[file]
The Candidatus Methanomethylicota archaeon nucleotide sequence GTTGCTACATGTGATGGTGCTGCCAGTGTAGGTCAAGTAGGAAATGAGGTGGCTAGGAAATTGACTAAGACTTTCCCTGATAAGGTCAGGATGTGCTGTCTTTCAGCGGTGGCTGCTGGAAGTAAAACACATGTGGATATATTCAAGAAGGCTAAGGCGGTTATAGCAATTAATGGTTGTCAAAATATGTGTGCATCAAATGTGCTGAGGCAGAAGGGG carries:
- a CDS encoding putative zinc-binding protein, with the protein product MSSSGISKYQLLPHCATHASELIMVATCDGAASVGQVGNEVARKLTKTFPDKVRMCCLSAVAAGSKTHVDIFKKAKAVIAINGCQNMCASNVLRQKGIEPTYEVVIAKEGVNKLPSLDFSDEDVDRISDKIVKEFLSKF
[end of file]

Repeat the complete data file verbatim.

The Candidatus Methanomethylicota archaeon nucleotide sequence GTTGCTACATGTGATGGTGCTGCCAGTGTAGGTCAAGTAGGAAATGAGGTGGCTAGGAAATTGACTAAGACTTTCCCTGATAAGGTCAGGATGTGCTGTCTTTCAGCGGTGGCTGCTGGAAGTAAAACACATGTGGATATATTCAAGAAGGCTAAGGCGGTTATAGCAATTAATGGTTGTCAAAATATGTGTGCATCAAATGTGCTGAGGCAGAAGGGG carries:
- a CDS encoding putative zinc-binding protein, with the protein product MSSSGISKYQLLPHCATHASELIMVATCDGAASVGQVGNEVARKLTKTFPDKVRMCCLSAVAAGSKTHVDIFKKAKAVIAINGCQNMCASNVLRQKGIEPTYEVVIAKEGVNKLPSLDFSDEDVDRISDKIVKEFLSKF